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'Project White Butterfly' provides Narcan, testing strips, education in neighborhoods ravaged by drugs

Uptick in number of overdose deaths
Project White Butterfly
Posted at 6:58 PM, May 12, 2021
and last updated 2021-05-12 22:53:38-04

CLEVELAND — Preliminary data from The Centers for Disease Control estimates between October 2019 and October 2020, more than 91,000 people died of an overdose. That’s the highest number in a 12-month period since tracking began in 1999.

The first three months of 2021 in Cuyahoga County show an uptick in the number of overdose deaths.

“It’s sad, it’s very sad,” said Sara Szelagowski, founder of Project White Butterfly. She started the organization in 2019.

“It was a summer we experienced a lot of deaths in the recovery community, we were going to a lot of funerals,” said Szelagowski. That included the funeral of her brother-in-law, who died from an overdose.

“When he passed away there was a butterfly that flew around our family all day that day, and that’s where we got butterfly from,” she explained.

Szelagowski and a few friends started leaving handwritten notes with resource numbers in areas where they knew people used drugs.

The organization has grown since then. Now, Szelagowski and her team go into neighborhoods with naloxone and fentanyl testing strips.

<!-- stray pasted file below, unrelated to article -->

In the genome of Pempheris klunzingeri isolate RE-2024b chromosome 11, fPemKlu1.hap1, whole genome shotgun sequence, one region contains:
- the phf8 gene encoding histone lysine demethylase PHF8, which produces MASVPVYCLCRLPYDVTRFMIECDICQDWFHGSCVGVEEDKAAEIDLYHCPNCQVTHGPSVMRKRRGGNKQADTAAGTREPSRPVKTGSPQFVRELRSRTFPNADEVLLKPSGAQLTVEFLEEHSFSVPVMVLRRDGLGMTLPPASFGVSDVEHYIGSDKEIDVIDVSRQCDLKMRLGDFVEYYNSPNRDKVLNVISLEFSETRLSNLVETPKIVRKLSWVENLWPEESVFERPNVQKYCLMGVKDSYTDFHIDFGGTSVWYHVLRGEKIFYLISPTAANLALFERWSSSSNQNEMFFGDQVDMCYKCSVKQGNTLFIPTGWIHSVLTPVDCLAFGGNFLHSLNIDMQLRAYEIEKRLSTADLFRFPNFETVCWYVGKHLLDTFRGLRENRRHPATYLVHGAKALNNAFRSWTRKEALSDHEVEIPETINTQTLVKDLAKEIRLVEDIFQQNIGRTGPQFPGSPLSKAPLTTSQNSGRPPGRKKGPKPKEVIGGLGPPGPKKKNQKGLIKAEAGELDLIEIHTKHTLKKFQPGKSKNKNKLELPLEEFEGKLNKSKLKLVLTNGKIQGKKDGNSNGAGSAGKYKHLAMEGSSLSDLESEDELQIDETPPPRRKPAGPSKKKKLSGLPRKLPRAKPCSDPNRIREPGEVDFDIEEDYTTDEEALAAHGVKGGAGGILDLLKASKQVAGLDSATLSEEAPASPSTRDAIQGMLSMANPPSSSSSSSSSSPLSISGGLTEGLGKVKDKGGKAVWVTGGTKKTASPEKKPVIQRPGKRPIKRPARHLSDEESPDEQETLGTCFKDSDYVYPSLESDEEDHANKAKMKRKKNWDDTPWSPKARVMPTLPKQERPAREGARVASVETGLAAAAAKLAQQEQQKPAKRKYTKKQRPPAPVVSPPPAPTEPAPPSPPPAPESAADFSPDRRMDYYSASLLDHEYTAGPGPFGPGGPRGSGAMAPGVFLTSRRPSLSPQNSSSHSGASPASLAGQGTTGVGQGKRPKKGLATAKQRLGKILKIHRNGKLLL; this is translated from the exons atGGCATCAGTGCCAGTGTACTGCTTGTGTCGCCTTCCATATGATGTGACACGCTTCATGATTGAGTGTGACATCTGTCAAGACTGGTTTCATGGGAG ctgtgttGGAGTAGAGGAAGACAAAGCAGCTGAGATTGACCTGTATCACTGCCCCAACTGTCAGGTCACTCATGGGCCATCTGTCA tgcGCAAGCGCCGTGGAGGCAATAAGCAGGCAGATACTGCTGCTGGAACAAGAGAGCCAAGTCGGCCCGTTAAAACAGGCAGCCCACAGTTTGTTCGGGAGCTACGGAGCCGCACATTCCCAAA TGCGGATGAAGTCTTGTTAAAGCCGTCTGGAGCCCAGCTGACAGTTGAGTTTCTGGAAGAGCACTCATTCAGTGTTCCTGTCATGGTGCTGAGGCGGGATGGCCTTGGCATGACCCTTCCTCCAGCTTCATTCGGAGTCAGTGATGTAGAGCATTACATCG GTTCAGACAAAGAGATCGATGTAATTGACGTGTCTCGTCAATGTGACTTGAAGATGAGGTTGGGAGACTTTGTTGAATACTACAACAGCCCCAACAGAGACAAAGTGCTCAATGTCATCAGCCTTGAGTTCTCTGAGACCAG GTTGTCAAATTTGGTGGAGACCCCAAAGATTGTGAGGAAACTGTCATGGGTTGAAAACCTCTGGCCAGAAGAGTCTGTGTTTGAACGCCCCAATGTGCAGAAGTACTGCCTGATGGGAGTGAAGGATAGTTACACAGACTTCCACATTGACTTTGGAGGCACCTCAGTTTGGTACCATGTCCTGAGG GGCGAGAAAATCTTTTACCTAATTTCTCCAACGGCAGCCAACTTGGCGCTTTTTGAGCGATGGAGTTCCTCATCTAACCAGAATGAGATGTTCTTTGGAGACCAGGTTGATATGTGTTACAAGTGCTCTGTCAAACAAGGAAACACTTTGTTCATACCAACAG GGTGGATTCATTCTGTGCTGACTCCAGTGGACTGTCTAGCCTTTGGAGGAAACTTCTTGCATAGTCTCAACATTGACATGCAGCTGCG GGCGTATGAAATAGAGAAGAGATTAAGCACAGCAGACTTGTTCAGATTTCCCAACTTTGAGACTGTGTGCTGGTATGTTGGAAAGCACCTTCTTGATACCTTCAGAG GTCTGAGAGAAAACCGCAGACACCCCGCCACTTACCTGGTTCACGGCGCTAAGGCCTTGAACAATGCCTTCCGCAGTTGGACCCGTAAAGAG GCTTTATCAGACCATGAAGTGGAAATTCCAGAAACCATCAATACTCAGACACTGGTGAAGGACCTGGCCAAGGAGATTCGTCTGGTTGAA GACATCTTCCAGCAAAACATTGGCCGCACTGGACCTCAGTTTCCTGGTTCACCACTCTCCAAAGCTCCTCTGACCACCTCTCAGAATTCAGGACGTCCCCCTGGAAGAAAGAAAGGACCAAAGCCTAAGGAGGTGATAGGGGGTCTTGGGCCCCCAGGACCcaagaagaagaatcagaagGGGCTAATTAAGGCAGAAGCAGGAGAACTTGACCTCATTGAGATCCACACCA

They also work to educate the community.

Just last week, while in Euclid, she was surprised by some people who stopped.

“They didn’t know they were able to carry Narcan, they thought it was something only for doctors. They didn’t know fentanyl was in drugs across the board,” she explained.

On Wednesday, volunteers with Project White Butterfly set up in front of the I Fix Ugly Barber Shop at the corner of Saratoga and State in Cleveland.

The owner, Tim Gillespie, said he believes the work being done at his doorstep saves lives. Passing out the Narcan is very important, he said.

“It’s so bad, it can happen in public right in front of you and it can save a life,” said Gillespie.

That’s why Szelagowski encourages everyone to take the free Narcan, even if you don’t know anyone addicted opioids.

Szelagowski herself was once hooked on heroin. Now clean almost six years, she understands what it’s like to be addicted and wants to help, for her it is a labor of love.

Learn more about Project White Butterfly here.

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